DÉjÀ Vu

Do You Hear What I Hear?

Thursday, January 04, 2018

2017

Searchlight on Harbor Entrance, Santiago de Cuba (detail), by Winslow Homer, 1901. The Metropolitan Museum of Art, Gift of George A. Hearn, 1906.

Over a nine-month period in 2017, twenty-four employees working at the U.S. Embassy in Havana, Cuba, experienced a range of unusual symptoms: ringing in the ears, blurred vision, dizziness, headache, and cognitive problems. Many of the afflicted remembered hearing a high-pitched sound prior to the onset of illness, although, strangely, others in the same room, or even sleeping in the same bed, did not hear the sound. Brain scans reveal mysterious changes, though a motive for what is assumed to be attacks on diplomatic personnel has not been uncovered. Doctors cannot pinpoint the source of the attacks, with blame placed variously on sonic weapons, poisoning, the chirping of crickets, and the Russian government. From the Associated Press

Physicians, FBI investigators and U.S. intelligence agencies have spent months trying to piece together the puzzle in Havana, where the U.S. says 24 U.S. government officials and spouses fell ill starting last year in homes and later in some hotels. Secretary of State Rex Tillerson said Wednesday he’s “convinced these were targeted attacks,” but the U.S. doesn’t know who’s behind them.

Loud, mysterious sounds followed by hearing loss and ear-ringing had led investigators to suspect “sonic attacks.” But officials are now carefully avoiding that term. The sounds may have been the by-product of something else that caused damage, said three U.S. officials briefed on the investigation. They weren’t authorized to discuss it publicly and demanded anonymity. Medical testing has revealed the embassy workers developed changes to the white matter tracts that let different parts of the brain communicate. White matter acts like information highways between brain cells. The case has plunged the U.S. medical community into uncharted territory. Physicians are treating the symptoms like a new, never-seen-before illness. After extensive testing and trial therapies, they’re developing the first protocols to screen cases and identify the best treatments—even as the FBI investigation struggles to identify a culprit, method and motive.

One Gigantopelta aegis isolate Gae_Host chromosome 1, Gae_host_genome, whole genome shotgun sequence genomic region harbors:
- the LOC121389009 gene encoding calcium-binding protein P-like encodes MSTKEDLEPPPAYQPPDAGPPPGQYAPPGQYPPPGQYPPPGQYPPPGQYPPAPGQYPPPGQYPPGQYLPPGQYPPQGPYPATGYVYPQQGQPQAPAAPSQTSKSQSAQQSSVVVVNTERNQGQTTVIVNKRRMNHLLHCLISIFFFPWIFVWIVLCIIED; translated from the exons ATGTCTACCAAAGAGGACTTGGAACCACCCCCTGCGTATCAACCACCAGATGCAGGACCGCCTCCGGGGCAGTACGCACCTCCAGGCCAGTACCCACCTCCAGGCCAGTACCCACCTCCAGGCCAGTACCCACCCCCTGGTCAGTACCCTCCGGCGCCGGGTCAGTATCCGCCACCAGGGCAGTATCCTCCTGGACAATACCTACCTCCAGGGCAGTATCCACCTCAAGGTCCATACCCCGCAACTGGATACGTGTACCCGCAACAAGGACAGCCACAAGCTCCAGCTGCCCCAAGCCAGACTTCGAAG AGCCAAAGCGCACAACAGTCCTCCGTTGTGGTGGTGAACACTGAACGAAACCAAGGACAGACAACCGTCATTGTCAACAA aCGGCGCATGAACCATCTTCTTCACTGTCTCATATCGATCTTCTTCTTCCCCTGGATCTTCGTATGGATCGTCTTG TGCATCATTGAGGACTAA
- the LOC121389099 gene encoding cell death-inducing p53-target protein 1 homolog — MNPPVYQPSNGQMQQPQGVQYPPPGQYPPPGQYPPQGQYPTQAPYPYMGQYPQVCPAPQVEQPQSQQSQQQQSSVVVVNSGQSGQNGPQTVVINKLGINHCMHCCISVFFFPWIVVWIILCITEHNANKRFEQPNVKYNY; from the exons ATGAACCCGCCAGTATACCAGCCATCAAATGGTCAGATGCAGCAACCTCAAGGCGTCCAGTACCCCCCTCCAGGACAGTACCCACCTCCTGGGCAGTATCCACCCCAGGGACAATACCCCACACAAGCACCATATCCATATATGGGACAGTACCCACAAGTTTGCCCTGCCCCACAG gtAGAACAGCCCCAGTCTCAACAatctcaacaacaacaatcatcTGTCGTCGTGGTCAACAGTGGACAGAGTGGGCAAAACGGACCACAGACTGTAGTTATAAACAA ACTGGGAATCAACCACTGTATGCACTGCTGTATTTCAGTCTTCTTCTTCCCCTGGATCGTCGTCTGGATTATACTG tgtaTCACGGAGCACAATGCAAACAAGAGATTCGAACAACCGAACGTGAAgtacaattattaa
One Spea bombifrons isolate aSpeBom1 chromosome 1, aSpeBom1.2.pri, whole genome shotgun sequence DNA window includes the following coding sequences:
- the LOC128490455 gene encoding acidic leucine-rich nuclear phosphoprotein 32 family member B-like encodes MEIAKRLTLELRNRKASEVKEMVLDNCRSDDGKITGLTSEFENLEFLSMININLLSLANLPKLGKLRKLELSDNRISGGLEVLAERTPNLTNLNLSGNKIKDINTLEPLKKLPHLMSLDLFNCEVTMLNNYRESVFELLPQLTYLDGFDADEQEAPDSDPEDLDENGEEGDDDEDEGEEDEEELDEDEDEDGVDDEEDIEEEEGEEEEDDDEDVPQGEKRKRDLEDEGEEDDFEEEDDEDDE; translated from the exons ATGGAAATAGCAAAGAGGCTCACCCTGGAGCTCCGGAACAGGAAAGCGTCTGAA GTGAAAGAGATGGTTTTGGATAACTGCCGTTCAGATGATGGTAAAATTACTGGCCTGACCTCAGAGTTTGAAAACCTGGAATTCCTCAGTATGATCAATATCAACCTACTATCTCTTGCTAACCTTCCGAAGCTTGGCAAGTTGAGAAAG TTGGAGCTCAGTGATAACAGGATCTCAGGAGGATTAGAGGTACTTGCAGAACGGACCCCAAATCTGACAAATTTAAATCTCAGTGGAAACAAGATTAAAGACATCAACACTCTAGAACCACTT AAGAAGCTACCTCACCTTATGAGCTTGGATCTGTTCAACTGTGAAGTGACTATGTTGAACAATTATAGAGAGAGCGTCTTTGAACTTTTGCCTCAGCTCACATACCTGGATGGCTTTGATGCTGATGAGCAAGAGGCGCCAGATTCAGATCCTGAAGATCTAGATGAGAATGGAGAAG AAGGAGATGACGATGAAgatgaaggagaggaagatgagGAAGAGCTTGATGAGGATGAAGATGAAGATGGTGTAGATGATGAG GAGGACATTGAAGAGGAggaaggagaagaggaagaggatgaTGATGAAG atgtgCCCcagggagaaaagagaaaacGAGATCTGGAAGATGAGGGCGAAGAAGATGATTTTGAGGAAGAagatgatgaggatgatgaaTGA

1976

General View of the Kremlin from the Wooden Bridge (detail), by Roger Fenton, 1852. The J. Paul Getty Museum.

In 1956, during the Cold War, the Russian government beamed radioactive frequencies into the offices of the U.S. Embassy in Moscow, a practice which it denied for nearly two decades. Soviet officials apologized for the rays in 1976 during an attempt to repair diplomatic ties with the Americans. They claimed the alleged purpose of the beams was to jam American surveillance devices located on the roof of the building. However, the CIA suspected a more nefarious motive: they believed Moscow was developing an electromagnetic weapon to negatively influence the brain and nervous system of the Americans, a type of mind control meant to alter behavior. From the New York Times:

Soviet officials have privately conceded that microwaves have been beamed at the American Embassy in Moscow, but they justified the possibly harmful activity as necessary to jam American listening devices on the roof of the building. Congressional and administration sources said today that, after having denied for some 15 years that there had been such microwave emissions, Soviet officials recently conceded their existence.

Soviet diplomats here have discussed the purpose of the microwaves with American reporters and administration officials. The American officials said they accepted the Soviet contention that the microwaves were aimed at the embassy to disable the sophisticated monitoring equipment and not to bug the embassy or to harm American personnel.

Earlier news reports from Moscow noted speculation that the microwave emissions, which produce low‐level electromagnetic radiation of the kind found near radar stations or even radio and television transmitters, were either for recharging listening devices or for picking up conversations from within the embassy.